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Comments on Proposal to Amend California Prop 65 Requirements for Calculating Exposure Due this Month

November 5, 2018

Comments on the California Office of Environmental Health Hazard Assessment’s (OEHHA) proposal to amend Section 25821(a) and (c) of the Proposition 65 regulations, which dictate how to calculate exposure to reproductive toxicants for average consumers, are due by November 26, 2018.  The comment period was extended after OEHHA scheduled a public hearing on the proposal for Nov. 19. The Safe Drinking Water and Toxic Enforcement Act of 1986, also known as Proposition 65, prohibits a company from knowingly exposing any individual to a listed chemical without first providing a "clear and reasonable warning"" to such individual. The law provides an exemption from the need to provide a warning where exposures are below a "safe harbor."

Currently, Section 25821 requires simply that exposure be determined by multiplying the “level in question” (i.e., the concentration of a chemical in a given medium) by the reasonably anticipated rate of exposure to the chemical by the average users of the consumer product. The proposed amendments would make two changes.  First, the proposal would amend Section 25821(a) to clarify that where a business presents evidence of the “level in question” of a listed chemical in food based on the average of multiple samples of that food, the level in question cannot be calculated by averaging the chemical’s concentration in foods from various lots (i.e., “by averaging the concentration of the chemical in food products from different manufacturers or producers, or that were manufactured in different manufacturing facilities from the product at issue”).  Second, the proposal would amend Section 25821(c)(2) to require that exposures to reproductive toxicants from consumer products be calculated as the arithmetic mean of the rate of intake or exposure for product users (as opposed to the geometric mean).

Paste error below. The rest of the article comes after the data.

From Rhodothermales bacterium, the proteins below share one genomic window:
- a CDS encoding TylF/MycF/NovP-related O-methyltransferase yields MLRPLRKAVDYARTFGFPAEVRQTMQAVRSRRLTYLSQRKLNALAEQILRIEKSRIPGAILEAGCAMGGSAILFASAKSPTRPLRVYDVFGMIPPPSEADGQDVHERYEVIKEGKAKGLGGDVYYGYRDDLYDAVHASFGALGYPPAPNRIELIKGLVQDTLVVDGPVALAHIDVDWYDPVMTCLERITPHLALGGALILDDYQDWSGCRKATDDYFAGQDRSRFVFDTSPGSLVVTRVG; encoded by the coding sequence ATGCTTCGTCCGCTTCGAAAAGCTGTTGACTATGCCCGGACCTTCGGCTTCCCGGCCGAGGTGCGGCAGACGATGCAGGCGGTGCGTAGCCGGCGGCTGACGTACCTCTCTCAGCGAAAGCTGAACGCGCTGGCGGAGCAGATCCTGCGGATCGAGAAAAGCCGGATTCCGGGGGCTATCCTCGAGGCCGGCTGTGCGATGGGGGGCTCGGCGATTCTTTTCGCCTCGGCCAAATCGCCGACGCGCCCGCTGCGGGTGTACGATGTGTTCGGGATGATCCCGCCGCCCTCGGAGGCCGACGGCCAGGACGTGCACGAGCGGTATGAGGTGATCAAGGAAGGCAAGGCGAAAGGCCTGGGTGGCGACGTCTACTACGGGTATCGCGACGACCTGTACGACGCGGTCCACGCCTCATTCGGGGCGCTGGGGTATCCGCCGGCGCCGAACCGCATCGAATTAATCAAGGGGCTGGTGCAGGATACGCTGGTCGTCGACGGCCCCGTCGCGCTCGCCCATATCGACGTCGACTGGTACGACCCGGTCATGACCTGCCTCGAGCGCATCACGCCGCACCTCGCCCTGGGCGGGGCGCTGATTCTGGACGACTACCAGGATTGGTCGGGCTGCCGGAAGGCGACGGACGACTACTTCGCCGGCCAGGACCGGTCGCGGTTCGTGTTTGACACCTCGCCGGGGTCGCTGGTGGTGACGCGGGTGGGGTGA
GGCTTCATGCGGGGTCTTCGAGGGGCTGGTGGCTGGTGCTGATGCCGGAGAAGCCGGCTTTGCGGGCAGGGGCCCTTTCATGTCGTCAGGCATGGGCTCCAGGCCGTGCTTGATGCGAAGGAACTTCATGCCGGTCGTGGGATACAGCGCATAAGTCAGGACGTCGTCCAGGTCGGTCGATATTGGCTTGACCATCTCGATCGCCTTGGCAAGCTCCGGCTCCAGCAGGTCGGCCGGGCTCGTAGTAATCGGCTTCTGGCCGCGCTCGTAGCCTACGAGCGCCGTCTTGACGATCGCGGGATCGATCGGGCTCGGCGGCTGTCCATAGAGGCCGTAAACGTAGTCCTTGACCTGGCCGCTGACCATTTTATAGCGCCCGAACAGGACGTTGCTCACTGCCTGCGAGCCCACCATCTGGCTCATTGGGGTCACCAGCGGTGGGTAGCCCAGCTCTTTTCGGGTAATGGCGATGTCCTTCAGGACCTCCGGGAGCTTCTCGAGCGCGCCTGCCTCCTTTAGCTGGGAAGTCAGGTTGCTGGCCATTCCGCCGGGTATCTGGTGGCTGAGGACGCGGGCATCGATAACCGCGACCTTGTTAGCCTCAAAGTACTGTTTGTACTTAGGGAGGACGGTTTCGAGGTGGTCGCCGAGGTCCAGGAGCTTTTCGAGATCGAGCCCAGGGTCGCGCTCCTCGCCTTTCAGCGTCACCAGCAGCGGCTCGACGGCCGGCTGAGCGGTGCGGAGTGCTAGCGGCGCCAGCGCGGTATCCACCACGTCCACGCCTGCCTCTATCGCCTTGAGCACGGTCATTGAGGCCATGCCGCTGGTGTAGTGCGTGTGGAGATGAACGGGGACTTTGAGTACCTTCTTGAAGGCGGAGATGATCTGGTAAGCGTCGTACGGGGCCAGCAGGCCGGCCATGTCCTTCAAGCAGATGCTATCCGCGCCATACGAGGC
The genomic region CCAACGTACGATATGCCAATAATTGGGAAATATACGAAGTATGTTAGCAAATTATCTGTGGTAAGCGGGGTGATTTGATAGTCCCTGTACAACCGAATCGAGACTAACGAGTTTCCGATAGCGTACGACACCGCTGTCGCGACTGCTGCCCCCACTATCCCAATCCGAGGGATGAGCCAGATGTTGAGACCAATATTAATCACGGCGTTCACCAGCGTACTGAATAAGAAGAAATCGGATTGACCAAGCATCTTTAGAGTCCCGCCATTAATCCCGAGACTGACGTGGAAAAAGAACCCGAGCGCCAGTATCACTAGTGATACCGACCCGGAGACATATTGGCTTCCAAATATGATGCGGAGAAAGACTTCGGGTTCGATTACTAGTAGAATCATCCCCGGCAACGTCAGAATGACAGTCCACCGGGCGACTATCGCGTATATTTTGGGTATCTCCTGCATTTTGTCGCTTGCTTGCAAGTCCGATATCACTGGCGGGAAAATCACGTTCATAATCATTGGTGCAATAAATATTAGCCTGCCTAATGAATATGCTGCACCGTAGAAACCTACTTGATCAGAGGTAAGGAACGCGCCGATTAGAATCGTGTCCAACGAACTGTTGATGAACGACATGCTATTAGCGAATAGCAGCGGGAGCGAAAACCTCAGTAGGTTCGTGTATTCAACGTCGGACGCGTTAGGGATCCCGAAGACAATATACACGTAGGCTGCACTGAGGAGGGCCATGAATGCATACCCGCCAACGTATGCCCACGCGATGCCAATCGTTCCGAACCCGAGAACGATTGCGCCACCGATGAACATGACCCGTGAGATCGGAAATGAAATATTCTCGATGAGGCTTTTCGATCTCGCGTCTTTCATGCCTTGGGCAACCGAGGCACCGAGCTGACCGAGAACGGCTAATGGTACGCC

The proposed amendments are in response to the 2015 appellate decision Environmental Law Foundation v Beechnut Nutrition Corp. et al. case, in which Section 25821 was interpreted to allow the averaging of concentrations of lead in multiple lots and to allow use of the geometric mean when calculating individual exposures. OEHHA first announced that it is considering amending Proposition 65's regulations to specify that chemical concentrations may not be averaged across different lots of food to determine the level of exposure to a reproductive toxicant in September 2015 (see the PackagingLaw.com article, California May Amend Prop 65 Regulations to Require Testing from a Single Lot After Court Allows Averaging, for more information.)